Greifensee is a lake in the canton of Zürich in Switzerland.

View from north
Greifensee is located in Canton of Zurich
LocationCanton of Zurich
Coordinates47°21′N 8°41′E / 47.350°N 8.683°E / 47.350; 8.683Coordinates: 47°21′N 8°41′E / 47.350°N 8.683°E / 47.350; 8.683
Lake typeeutrophic
Primary inflows(Mönchaltorfer) Aa, Aabach
Primary outflowsGlatt
Catchment area160 square kilometers (62 sq mi)
Basin countriesSwitzerland
Max. length6 km (3.7 mi)
Max. width1.6 km (0.99 mi)
Surface area8.45 square kilometers (3.26 sq mi)
Average depth18 m (59 ft)
Max. depth32 m (105 ft)
Water volume0.148 km3 (120,000 acre⋅ft)
Residence time408 days
Surface elevation435 m (1,427 ft)
SettlementsMaur, Niederuster, Fällanden, Mönchaltorf and the town Greifensee
Map of Greifensee
Greifensee as seen from Greifensee town, Maur and Pfannenstiel in the background
Greifensee at Greifensee (ZH) harbour


Greifensee is located 11 km (6.8 mi) to the east of the city of Zurich, separated by the Pfannenstiel from Lake Zürich. As the second largest lake in the canton of Zurich (Lake Zurich being the largest), it is about 6 km (3.7 mi) long and 1.6 km (0.99 mi) at the widest point, with a maximum depth of 32 m (105 ft). The Aabach (Greifensee) (or just Aa) is the main supplying river, while its outlet is the Glatt. On its southeastern end the Mönchaltorfer Aa (or just Aa) enters the Greifensee.

Points of interestEdit

Boat on the Greifensee
Steamship "Greif" (built in 1895)

A boat connects small towns along the edge of the lake, Maur, Niederuster, Fällanden, Mönchaltorf and the town Greifensee with its charming Altstadt and Greifensee castle.

Greifensee is the scene of the Greifensee-Lauf, a semi-marathon around the lake held every year.

Greifensee is a popular recreation area for biking and inline skating on the paved recreation path around the lake. Easy hiking trails follow the water and pass Greifensee castle before entering a nature preserve. There are well maintained bicycle roads all around the lake as well as on the banks of Aabach.


The lakeside is under UNESCO protection, and buildings are not allowed, resulting in reed bed and a rich fauna and flora: Around 400 plant species in the lake and 19 species in its tributaries. The nature reserves are important for the birds breeding there including more than 120 migratory species.

Cultural HeritageEdit

The lake was known as Glattsee (after the Glatt) in the medieval period[1] Greifensee (Grifense) was at first the name of the fort built by the counts of Rapperswil in the 12th century, recorded as the name of the bailiwick in 1260.[2] This was adopted as the name of the lake by the 16th century.[3]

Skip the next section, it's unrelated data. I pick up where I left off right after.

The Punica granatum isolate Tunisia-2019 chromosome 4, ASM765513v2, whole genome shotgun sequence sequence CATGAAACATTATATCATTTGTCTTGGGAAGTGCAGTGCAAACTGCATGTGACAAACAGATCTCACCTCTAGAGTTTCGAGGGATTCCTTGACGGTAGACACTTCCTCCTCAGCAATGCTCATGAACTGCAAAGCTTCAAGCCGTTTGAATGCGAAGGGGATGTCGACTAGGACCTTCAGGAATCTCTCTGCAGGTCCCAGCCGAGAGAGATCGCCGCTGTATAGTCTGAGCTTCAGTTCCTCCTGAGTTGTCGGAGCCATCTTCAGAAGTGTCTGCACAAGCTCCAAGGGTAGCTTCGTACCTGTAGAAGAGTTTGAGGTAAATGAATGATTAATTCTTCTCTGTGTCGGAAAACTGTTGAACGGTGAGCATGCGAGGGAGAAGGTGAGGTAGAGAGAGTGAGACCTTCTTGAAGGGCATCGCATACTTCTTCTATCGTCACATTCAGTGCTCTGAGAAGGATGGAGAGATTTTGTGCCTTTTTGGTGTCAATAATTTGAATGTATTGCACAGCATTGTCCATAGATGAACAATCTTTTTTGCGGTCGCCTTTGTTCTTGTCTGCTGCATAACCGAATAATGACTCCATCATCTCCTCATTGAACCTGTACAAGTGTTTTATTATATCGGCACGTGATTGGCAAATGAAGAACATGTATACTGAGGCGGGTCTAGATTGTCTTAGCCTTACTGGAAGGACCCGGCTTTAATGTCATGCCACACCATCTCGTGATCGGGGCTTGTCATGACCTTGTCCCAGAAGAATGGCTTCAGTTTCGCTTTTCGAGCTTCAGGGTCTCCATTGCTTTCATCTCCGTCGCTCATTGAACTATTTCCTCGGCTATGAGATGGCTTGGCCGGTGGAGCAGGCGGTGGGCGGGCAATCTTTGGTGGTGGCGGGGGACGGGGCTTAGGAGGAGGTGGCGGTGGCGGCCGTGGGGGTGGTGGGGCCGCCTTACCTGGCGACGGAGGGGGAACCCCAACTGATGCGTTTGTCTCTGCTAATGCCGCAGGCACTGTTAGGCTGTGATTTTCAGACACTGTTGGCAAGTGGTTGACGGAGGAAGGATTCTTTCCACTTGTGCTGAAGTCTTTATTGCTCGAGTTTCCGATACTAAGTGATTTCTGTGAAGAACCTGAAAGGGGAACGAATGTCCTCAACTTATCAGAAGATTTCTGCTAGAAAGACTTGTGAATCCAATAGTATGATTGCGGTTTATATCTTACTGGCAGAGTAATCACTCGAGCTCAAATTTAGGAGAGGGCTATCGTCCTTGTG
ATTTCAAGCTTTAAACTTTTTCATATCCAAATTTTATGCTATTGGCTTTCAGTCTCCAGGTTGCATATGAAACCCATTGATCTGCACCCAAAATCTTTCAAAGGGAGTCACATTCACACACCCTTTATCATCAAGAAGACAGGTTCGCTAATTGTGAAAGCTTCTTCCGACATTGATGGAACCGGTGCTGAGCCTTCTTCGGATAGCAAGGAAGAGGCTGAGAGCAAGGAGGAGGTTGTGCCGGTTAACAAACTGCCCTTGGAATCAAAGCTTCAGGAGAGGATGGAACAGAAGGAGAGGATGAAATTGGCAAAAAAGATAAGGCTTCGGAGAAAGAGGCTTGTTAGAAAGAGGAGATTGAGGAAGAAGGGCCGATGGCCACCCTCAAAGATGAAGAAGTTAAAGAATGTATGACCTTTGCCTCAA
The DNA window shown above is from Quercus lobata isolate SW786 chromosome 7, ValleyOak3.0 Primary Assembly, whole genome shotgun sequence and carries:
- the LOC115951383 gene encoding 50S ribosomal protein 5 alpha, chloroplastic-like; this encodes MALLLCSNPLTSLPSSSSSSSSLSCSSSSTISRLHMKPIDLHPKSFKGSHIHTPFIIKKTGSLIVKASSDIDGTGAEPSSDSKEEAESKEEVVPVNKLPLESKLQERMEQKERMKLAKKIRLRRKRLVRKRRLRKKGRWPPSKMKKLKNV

Located on the lakeshore, the Prehistoric pile dwelling settlement Greifensee–Storen–Wildsberg is part of the 56 Swiss sites of the UNESCO World Heritage Site Prehistoric pile dwellings around the Alps,[4] and the settlement is also listed in the Swiss inventory of cultural property of national and regional significance as a Class object.[5] Because the lake has grown in size over time, the original piles are now around 4 metres (13 ft) to 7 metres (23 ft) under the water level of 406 metres (1,332 ft).

See alsoEdit


  1. ^ Mure bi Glattese, Orig ZUB VI; 2285; 248 (1294); Mure bi Glatse, Orig ZUB VIII; 3097; 349 (1311).
  2. ^ The name is presumably from a personal name Grifo, but was etymologised as related to Greif "griffin" from at least the 15th century. Heinrich Meyer, Die Orstnamen des Kantons Zürich: aus den Urkunden gesammelt und erläutert (1848), p. 169.
  3. ^ von Murr ab dem Gryffensee, GHR 55, 67, 83, 84, 85 (1504); Conradi Türst, De situ Confoederatorum descriptio (1544) "Et iterum dominatum circa paludem Griffense cum vico eiusdem vocabuli ac servitute, qui interseccatur v mille passibus a Turego, de quo ad bis mil. pass, contermina eacdem paludi arx Ustri"
  4. ^ "Sites Switzerland: Greifensee–Storen/Wildsberg (CH-ZH-02)". Archived from the original on 2014-10-07. Retrieved 2014-12-10.
  5. ^ "A-Objekte KGS-Inventar". Schweizerische Eidgenossenschaft, Amt für Bevölkerungsschutz. 2009. Archived from the original on 2010-06-28. Retrieved 2014-12-10.

External linksEdit